Create a DIY Grapevine Wreath for Your Front Door
Grapevine wreaths on your front door are a beautiful way to add a pop of colour and personality to your entry. And there are so many style options, fabric, burlap, full- flowered, grapevine, etc.
I had been admiring beautiful front door wreaths on Etsy but couldn’t commit to any. Most of my wreaths are for Christmas or Halloween, and I was really looking for an all year, spring to summer wreath.
I was having trouble deciding on a colour scheme, flower types, the size, how much I was willing to pay… pretty much any excuse to not pick one. And this indecision went on for at least a full year.
So the next step I took was deciding to make one myself. I made a burlap wreath before, so why not a larger, fuller, more intimidating wreath? Here is my ol’ faithful burlap wreath.
Mind you, it’s been 7 or 8 years since I made this wreath and it’s now looking sun-faded. But I still love how it looks. And I designed it so that the flowers can be changed out for the season which has been a fun perk. But I was ready for something new.
A New Wreath In Time For Spring
This wreath was a year in the making! There is a funny story attached that led to the delay.
I picked up supplies last spring while on a shopping trip to the city with my sister. We stopped at the craft store for a short visit which took longer than anticipated due to my indecision. She helped me meticulously pick out the colors for the new wreath for the front door. I found a grapevine wreath in a crate near the front door in just the right size. And I found a giant and gorgeous blue hydrangea that, as it turns out, was the color chosen for this year’s Color Of The Year. I circled back and bought extra filler pieces. Now I was ready to tackle this!
My Wreath Adventure
Once home, I set the wreath supplies down on the craft table. It would be a few days before I had time to tackle the wreath, and in the meantime, I did some research to figure out how to put it together. So the supplies sat in the shopping bag for a few days, looking enticing in the sunlight streaming through the window, just waiting for me.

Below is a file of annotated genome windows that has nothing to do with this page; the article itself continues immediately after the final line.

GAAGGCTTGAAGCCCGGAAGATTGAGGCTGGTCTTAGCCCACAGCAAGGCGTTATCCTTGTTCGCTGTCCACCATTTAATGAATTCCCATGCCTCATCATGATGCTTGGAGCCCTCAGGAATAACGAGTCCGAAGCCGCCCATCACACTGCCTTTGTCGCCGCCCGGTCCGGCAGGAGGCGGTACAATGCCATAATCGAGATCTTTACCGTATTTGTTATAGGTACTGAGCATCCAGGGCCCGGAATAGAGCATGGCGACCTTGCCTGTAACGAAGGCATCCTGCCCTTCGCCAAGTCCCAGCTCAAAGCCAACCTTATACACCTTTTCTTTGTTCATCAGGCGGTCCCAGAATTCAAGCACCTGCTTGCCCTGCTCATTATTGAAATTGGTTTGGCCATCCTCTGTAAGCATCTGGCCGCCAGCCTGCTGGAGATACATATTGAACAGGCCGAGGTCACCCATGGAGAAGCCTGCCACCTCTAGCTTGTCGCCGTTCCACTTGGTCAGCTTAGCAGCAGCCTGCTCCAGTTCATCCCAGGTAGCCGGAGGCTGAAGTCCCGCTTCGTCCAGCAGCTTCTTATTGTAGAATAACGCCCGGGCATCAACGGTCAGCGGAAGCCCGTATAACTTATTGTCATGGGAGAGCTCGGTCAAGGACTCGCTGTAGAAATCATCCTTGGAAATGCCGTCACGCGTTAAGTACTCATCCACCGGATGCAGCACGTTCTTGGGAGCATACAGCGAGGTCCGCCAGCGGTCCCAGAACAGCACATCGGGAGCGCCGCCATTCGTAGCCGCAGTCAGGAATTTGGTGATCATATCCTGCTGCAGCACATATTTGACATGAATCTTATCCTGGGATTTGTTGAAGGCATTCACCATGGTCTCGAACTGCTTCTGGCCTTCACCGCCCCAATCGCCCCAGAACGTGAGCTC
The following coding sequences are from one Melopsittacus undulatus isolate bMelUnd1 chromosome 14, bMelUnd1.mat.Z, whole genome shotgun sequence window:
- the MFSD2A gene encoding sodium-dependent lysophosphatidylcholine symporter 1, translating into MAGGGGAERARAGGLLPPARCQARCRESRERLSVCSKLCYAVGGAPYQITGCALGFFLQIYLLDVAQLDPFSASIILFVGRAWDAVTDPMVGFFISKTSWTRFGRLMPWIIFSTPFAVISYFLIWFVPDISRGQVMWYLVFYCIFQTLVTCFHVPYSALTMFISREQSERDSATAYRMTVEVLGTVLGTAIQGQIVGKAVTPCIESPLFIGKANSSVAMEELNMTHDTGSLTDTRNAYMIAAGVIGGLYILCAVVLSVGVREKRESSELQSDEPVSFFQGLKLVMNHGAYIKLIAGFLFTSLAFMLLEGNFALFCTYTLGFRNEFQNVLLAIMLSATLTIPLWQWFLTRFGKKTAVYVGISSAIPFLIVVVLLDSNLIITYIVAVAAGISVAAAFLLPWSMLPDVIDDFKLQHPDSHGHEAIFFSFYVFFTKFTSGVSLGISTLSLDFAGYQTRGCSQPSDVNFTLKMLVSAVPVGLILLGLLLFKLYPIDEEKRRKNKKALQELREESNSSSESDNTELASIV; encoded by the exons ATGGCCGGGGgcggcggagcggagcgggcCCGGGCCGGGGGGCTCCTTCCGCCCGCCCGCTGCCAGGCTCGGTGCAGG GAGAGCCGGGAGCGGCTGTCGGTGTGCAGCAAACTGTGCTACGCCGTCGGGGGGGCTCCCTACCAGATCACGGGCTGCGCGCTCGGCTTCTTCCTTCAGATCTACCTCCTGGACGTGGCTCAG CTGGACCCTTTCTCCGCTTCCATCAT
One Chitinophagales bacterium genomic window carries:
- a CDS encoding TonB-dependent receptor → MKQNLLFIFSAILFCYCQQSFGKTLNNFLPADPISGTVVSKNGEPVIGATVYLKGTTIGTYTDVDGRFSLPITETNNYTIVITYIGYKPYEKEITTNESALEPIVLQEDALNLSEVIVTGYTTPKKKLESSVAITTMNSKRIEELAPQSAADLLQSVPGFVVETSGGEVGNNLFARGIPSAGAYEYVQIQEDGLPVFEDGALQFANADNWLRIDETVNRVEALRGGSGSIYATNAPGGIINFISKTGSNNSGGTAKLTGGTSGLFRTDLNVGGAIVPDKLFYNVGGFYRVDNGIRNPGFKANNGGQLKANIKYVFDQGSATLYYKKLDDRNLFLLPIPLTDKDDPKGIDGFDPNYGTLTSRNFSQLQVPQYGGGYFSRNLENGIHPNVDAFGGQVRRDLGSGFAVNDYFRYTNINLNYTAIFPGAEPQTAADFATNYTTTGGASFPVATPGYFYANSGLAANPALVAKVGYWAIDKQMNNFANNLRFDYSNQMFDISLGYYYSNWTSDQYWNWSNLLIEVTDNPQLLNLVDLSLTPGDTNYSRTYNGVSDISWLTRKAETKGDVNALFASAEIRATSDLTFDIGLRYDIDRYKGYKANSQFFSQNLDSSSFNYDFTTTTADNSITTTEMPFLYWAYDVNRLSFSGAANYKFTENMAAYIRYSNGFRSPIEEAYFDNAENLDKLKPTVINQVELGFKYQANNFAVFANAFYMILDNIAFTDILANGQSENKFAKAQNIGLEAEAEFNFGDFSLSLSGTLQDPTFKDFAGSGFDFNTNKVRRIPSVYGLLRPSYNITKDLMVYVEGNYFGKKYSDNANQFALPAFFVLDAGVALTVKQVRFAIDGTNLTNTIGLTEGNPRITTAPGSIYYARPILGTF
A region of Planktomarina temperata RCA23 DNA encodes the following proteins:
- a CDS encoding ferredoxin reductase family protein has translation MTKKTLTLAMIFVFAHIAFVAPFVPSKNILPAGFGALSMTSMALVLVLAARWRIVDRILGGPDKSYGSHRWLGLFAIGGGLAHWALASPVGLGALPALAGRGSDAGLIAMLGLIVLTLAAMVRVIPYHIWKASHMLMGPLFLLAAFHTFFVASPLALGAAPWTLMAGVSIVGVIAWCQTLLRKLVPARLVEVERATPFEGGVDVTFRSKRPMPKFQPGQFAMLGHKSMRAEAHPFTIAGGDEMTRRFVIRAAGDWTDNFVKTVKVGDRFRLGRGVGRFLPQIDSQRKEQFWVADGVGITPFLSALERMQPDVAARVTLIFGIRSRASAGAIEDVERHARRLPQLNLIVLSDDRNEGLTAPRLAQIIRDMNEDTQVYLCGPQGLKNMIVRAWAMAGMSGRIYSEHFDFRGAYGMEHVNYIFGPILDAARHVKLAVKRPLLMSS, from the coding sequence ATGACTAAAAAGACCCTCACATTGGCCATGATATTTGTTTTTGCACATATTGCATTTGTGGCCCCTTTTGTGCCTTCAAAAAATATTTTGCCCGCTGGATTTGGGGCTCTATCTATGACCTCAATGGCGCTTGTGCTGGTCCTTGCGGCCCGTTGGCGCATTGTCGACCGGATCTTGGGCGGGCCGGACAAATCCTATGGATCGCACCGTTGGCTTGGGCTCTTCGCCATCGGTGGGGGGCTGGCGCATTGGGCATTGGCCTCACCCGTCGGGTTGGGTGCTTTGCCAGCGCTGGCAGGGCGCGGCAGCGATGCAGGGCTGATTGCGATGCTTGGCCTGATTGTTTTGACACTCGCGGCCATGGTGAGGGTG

The weekend arrived and I set out to tackle the grapevine wreath. I couldn’t wait to dig in and get it done! As I was taking out the supplies, I noticed a little bug crawling on the table. That’s weird, this is an odd room for bugs to wander into.
I got rid of the bug and kept working. I laid the supplies out on the table. Then some movement caught my eye. I noticed the same little bug on the wall, basking in the sunshine. Okay, now I was really suspicious. I took a closer look, and noticed 2 more on the wall in the sunbeam! Definitely not a coincidence!
When I finally stopped to observe the room, I realized there were probably a dozen of these tiny insects crawling in the sunbeams on the fireplace beside the craft table, another handful on the table itself, and probably 4 more on the wall. I had to find out where they were getting into my house!
Searching For the Source
The first places I checked were the baseboards and the windows, but they were not gathered there at all. No sign of insects coming in from the nooks and crannies of my room. So I checked around the areas where they seemed to be gathered, which was the fireplace and craft table.
I took a peek inside the shopping bag and YAHTZEE! There were a dozen or so of the little guys hanging out in there!
Yup they came with the supplies.
Quicker than I had unloaded them, the supplies were gathered up and tossed outside! Then I gathered up the insects.
Sitting in the sunshine must have woke these guys up. They were not normally found in my backyard either. After sending pictures to my husband and doing some research we realized they were baby praying manti. I know that they are supposed to be good for gardens and pest maintenance so I moved the bag of them to the back garden.
Needless to say, that wreath was not getting made any time soon. But I did hang onto the supplies. They were moved into the garden shed after a few days outside.
Second Attempt At The DIY Front Door Wreath
It’s been a full year since the praying mantis incident. There’s been no other sign of the bugs all year and the wreath supplies spent all summer and fall out in the garden shed thinking about what they did wrong. I brought them in for the winter and there they sat until now.
I will admit, doing a front door wreath was intimidating for some reason. I’ve never considered myself a floral designer and was uncomfortable working with these materials, but I was determined.
And staying home for a while has given me time to tackle unfinished projects. This wreath definitely fits that category.
1 Grapevine Wreath
1 Large Hydrangea Flower or other centerpiece flower
2 Bunches of Foliage in a Neutral (I used ones with white flowers)
2 Bunches of Complimentary Florals (I used ones with little purple buds)
10-12 Bunches of Filler in Accent Colors ( I used light blue, dark blue, and pink)